Any moon colony should consider developing a water transport system for moving heat and energy from the day side to the night side

Surely the alternating day night cycle on the moon makes your idea as redundant as developing such a system for earth?

My bad, I see the moon takes about 29 days to have such a cycle
1 / 5 (7) Oct 30, 2014
It amazes me that would publish such an obviously fake image.

Why do I make that accusation?

Check out the terminator lines on the Earth and Moon. The angles are wrong. Not only that, there is more of the lunar surface visible, width-wise, than the Earth. Using the standard lunar phases as a guide, the Earth is closer to quarter while the Moon is closer to gibbous.

Don't believe me? Use your own graphics package and enlarge the Earth. Put the two side by side. Check for yourself.

It's a fake.
5 / 5 (3) Oct 30, 2014
Well-done China!
3 / 5 (2) Oct 30, 2014
Incredible means not believable. Why use hyperbole?
3.7 / 5 (3) Nov 01, 2014
hi wdthepoet,

I too thought it a little bit weird on account of the differing phases between the earth and moon, and wondered - almost semi-conspiratorially lol - if it was somehow a "composed" shot. So like you suggested I used photoshop, and via a rough model noted that chang'e's perspective could adequately account for such an effect.

graphic showing phases differences and accounting thereof:

However, eyeballing it and noting the relative sizes of the moon versus the earth, it seems to imply was taken around 15,000km from moon?! Hmm, not sure about that lol...

Note: my picture/diagram is very rough ie earth should be 3ish times further away (on the red line extended outward) and the comparative earth moon sizing artistically skewed. Hopefully shouldn't overly affect the qualitative nature of what I'm try to expound.
5 / 5 (2) Nov 01, 2014

So, climate control:
-Little or no electricity.

Climate? Blasphemy!!!! You have been possessed by the Evil IPCC! Quick run to your closest church and ask for an exorcism before they take your guns from you!!
5 / 5 (3) Nov 01, 2014
It amazes me that would publish such an obviously fake image.

Using the standard lunar phases as a guide, the Earth is closer to quarter while the Moon is closer to gibbous.

It's a fake.

Very nice... as long as you see it from the Earth... but it happens that the image ins NOT taken from the earth.

And why would they fake it? Makes no sense for something so unspectacular.
1 / 5 (1) Nov 01, 2014
" You just use concentrated solar boilers."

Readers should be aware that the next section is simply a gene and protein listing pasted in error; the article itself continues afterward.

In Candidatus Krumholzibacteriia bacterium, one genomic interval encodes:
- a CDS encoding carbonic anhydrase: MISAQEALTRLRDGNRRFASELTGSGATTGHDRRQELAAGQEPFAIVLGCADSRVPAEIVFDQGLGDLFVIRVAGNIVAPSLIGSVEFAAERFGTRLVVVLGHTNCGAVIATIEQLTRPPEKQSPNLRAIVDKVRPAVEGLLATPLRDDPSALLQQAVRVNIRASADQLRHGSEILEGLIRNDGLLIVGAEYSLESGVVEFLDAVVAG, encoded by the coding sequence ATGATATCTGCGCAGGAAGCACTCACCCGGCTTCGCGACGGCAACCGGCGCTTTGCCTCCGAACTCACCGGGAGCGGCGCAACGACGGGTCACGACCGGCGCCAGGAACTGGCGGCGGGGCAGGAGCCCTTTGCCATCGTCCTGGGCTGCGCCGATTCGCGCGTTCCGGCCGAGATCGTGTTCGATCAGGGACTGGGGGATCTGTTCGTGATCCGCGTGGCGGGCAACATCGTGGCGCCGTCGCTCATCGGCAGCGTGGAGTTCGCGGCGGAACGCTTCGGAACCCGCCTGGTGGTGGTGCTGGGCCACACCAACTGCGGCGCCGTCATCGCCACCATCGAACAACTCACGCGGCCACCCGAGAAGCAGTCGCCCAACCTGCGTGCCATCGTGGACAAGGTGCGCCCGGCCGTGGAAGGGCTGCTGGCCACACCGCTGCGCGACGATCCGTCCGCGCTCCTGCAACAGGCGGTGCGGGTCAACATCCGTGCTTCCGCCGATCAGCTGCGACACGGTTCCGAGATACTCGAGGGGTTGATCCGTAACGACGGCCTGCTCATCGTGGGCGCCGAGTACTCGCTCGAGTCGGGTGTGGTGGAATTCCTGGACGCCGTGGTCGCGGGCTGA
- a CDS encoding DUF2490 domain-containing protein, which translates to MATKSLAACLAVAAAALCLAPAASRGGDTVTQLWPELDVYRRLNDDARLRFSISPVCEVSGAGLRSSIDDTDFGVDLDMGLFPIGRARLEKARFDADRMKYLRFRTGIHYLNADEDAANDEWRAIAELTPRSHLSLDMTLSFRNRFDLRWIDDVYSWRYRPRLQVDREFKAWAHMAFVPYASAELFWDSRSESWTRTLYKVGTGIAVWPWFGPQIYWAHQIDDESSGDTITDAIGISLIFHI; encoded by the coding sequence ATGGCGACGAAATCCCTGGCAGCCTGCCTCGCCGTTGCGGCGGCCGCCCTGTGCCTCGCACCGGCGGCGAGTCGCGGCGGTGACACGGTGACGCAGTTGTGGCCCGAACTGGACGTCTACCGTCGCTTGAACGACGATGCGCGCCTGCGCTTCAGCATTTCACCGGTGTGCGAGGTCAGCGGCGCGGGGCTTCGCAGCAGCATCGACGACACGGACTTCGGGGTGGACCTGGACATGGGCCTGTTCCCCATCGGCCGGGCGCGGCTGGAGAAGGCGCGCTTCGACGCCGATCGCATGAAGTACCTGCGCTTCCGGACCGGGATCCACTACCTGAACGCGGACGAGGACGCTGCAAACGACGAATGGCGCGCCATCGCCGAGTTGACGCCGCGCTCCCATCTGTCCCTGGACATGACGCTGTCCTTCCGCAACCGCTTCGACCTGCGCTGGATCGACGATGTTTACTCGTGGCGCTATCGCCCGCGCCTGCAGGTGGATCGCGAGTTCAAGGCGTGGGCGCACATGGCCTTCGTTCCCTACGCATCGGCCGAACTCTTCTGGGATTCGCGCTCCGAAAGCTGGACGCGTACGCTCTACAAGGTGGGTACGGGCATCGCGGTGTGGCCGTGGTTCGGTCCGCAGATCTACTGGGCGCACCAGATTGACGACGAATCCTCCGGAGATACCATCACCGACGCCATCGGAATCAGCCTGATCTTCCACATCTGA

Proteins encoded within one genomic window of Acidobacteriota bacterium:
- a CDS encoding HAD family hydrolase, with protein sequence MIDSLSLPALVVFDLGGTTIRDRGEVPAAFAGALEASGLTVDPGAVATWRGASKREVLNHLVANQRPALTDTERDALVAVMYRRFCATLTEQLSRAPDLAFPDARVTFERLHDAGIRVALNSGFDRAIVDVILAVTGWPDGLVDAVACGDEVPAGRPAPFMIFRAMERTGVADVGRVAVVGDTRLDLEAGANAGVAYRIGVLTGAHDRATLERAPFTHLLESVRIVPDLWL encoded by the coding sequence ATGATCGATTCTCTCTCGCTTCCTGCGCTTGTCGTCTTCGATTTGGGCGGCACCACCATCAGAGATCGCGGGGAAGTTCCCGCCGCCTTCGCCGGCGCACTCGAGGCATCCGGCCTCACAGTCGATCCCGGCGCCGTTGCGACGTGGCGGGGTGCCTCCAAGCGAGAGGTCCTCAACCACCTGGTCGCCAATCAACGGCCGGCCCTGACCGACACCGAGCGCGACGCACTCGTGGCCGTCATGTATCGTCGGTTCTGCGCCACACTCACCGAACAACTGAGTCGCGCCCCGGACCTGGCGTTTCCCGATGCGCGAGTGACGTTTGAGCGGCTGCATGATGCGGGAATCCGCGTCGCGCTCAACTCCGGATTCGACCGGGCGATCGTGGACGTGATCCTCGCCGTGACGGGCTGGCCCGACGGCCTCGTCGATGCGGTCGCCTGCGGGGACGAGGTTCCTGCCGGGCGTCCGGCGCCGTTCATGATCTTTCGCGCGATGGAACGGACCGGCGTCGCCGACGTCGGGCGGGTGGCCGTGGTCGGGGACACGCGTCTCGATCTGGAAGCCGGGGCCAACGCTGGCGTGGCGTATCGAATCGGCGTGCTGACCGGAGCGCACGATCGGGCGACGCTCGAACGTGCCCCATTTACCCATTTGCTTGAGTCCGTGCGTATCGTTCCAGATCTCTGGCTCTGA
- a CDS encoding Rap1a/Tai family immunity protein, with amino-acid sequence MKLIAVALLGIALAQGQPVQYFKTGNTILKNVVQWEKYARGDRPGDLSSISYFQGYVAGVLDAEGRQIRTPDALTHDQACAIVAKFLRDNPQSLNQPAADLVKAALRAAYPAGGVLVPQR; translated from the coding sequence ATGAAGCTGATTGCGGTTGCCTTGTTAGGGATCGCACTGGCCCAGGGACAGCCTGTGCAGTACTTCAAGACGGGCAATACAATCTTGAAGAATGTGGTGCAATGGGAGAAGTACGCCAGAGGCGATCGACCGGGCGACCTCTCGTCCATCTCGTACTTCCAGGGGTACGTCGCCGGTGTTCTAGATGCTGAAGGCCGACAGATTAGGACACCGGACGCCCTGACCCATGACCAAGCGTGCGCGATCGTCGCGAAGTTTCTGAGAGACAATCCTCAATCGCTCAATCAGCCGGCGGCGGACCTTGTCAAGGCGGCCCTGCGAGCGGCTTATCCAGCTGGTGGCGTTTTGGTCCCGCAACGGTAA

You will never see solar concentrators on the Moon, or in space, as there is no strong sunlight to concentrate. All light and heat on Earths surface is due to Earths atmosphere 'transforming' the Suns invisible EM radiation, and as the Moon has an extremely thin atmosphere, there is little conversion occurring. Why has NASA never even tried a demonstration of solar concentration in space? It doesn't work, that's why.
And why is the Moon grey in that image? Images from Apollo and other missions have shown it should be a dull reddish-brown.

1 / 5 (1) Nov 01, 2014
4.2 / 5 (5) Nov 01, 2014
"And why is the Moon grey in that image? Images from Apollo and other missions have shown it should be a dull reddish-brown."

Not true.

5 / 5 (3) Nov 02, 2014
Given this article said: "The test flight orbit had a perigee of 209 kilometers and reached an apogee of about 380,000 kilometers," and having googled typical parameters for free return trajectories prior, I was a bit worried at the 15,000km photoshop distance determination in my previous post.

Happily according to http://www.spacef...tes.html
"the Chang'e 5 Test Vehicle entered an orbit with an apogee of a little over 400,000 Kilometers. " & "closest approach up to a distance of 12,000 Kilometers".

So maybe was ballpark for once lol
1 / 5 (2) Nov 04, 2014

I appreciate your intelligent response to my observation. Unfortunately, you fail to take into account the fact that the angles of light along the terminator should be the same between both bodies. They cannot be different.

As a test, use your favorite graphics program and enlarge the earth and place it over the Moon. There is a marked difference that cannot be explained.

Not only that, if you examine the Earth in the original image and use a simple gamma correction technique, you will find an extremely uneven and oversize block pixelization pattern indicative of a very poor attempt at a cut and paste on a totally black background. (Did you happen to notice the lack of stars?)

Don't take my word for it. Have an expert in graphics software examine this image. It's clearly fake.
5 / 5 (4) Nov 05, 2014
Hi again wdthepoet,

Thanks for response.

Instead of elaborating on my rough diagrams, I went to & generated a simulated comparison, which i think matches quite nicely:


You should check it out it's pretty cool, & shows how perspective can readily affect such things.

Regarding blockiness, those are just jpeg artifacts due to low quality:

5 / 5 (4) Nov 05, 2014
more 4 wdthepoet,

Regarding no stars, the moon is bright & a short exposure time will negate stars showing up. eg here's example of my own starless moon picture:

bonus moon pic I took just few days ago:

1 / 5 (4) Nov 05, 2014

You are correct. Very cool website.

You have made some compelling arguments with respect to the lighting. At this time, I will yield to your evidence in this regard.

There are, however, two other areas in which I will not yield. First, the lack of a star field. I, too, have taken properly exposed pictures of the Moon and I have also captured the very faint glow of Mars. There should also be similar faint stars in such a wide field of view. There are none. Second, the block pixelization should be gradual and uniform around the earth. It is not. The blocky pattern is too big and abrupt in spots and not consistent around the planet - a sure sign of a cut and paste.
5 / 5 (4) Nov 08, 2014
Saying there should be stars in the image is the old line of the nutters who said that Apollo didn't go to the Moon. There is no reason to expect to see stars in an image with two brightly lit objects.

As for the alleged blocky fringe, I boosted the gamma as far as it goes and didn't see any. If they really are there, jpeg artefacts round a high contrast objects is a much better explanation than fantasies about faking.